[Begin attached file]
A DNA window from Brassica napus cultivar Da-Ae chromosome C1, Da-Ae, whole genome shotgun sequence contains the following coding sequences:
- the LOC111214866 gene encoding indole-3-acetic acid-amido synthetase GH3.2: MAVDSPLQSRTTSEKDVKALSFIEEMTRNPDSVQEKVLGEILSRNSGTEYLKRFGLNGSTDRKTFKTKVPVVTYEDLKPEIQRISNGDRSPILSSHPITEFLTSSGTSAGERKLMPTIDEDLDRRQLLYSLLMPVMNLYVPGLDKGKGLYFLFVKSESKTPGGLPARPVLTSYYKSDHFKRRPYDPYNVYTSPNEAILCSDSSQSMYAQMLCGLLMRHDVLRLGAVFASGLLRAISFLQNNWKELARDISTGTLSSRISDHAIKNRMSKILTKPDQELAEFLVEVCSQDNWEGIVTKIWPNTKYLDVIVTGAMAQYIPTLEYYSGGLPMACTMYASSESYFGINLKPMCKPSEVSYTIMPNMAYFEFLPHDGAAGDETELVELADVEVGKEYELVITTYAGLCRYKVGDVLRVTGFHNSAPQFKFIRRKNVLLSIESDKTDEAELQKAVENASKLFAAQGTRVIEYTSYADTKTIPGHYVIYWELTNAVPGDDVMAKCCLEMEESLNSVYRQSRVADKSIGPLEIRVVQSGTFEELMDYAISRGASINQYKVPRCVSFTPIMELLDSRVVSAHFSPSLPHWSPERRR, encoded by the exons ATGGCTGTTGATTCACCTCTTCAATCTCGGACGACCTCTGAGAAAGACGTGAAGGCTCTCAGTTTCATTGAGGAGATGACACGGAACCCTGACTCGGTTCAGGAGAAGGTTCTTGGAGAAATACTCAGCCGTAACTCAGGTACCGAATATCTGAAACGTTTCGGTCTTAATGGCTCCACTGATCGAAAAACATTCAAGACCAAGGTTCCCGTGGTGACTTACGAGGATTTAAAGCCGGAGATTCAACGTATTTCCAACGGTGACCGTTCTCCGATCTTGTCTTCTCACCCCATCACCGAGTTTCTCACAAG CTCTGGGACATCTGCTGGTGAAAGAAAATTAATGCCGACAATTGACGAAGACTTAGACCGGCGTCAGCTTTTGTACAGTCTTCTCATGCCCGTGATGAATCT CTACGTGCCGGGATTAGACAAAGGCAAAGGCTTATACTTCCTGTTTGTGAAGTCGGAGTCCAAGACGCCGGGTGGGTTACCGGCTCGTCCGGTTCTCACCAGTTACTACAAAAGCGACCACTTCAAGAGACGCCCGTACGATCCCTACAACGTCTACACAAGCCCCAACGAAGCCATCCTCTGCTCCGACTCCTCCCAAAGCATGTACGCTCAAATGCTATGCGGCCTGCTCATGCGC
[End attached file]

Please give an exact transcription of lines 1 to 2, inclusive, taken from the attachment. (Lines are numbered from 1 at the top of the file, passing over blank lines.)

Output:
A DNA window from Brassica napus cultivar Da-Ae chromosome C1, Da-Ae, whole genome shotgun sequence contains the following coding sequences:
- the LOC111214866 gene encoding indole-3-acetic acid-amido synthetase GH3.2: MAVDSPLQSRTTSEKDVKALSFIEEMTRNPDSVQEKVLGEILSRNSGTEYLKRFGLNGSTDRKTFKTKVPVVTYEDLKPEIQRISNGDRSPILSSHPITEFLTSSGTSAGERKLMPTIDEDLDRRQLLYSLLMPVMNLYVPGLDKGKGLYFLFVKSESKTPGGLPARPVLTSYYKSDHFKRRPYDPYNVYTSPNEAILCSDSSQSMYAQMLCGLLMRHDVLRLGAVFASGLLRAISFLQNNWKELARDISTGTLSSRISDHAIKNRMSKILTKPDQELAEFLVEVCSQDNWEGIVTKIWPNTKYLDVIVTGAMAQYIPTLEYYSGGLPMACTMYASSESYFGINLKPMCKPSEVSYTIMPNMAYFEFLPHDGAAGDETELVELADVEVGKEYELVITTYAGLCRYKVGDVLRVTGFHNSAPQFKFIRRKNVLLSIESDKTDEAELQKAVENASKLFAAQGTRVIEYTSYADTKTIPGHYVIYWELTNAVPGDDVMAKCCLEMEESLNSVYRQSRVADKSIGPLEIRVVQSGTFEELMDYAISRGASINQYKVPRCVSFTPIMELLDSRVVSAHFSPSLPHWSPERRR, encoded by the exons ATGGCTGTTGATTCACCTCTTCAATCTCGGACGACCTCTGAGAAAGACGTGAAGGCTCTCAGTTTCATTGAGGAGATGACACGGAACCCTGACTCGGTTCAGGAGAAGGTTCTTGGAGAAATACTCAGCCGTAACTCAGGTACCGAATATCTGAAACGTTTCGGTCTTAATGGCTCCACTGATCGAAAAACATTCAAGACCAAGGTTCCCGTGGTGACTTACGAGGATTTAAAGCCGGAGATTCAACGTATTTCCAACGGTGACCGTTCTCCGATCTTGTCTTCTCACCCCATCACCGAGTTTCTCACAAG CTCTGGGACATCTGCTGGTGAAAGAAAATTAATGCCGACAATTGACGAAGACTTAGACCGGCGTCAGCTTTTGTACAGTCTTCTCATGCCCGTGATGAATCT CTACGTGCCGGGATTAGACAAAGGCAAAGGCTTATACTTCCTGTTTGTGAAGTCGGAGTCCAAGACGCCGGGTGGGTTACCGGCTCGTCCGGTTCTCACCAGTTACTACAAAAGCGACCACTTCAAGAGACGCCCGTACGATCCCTACAACGTCTACACAAGCCCCAACGAAGCCATCCTCTGCTCCGACTCCTCCCAAAGCATGTACGCTCAAATGCTATGCGGCCTGCTCATGCGC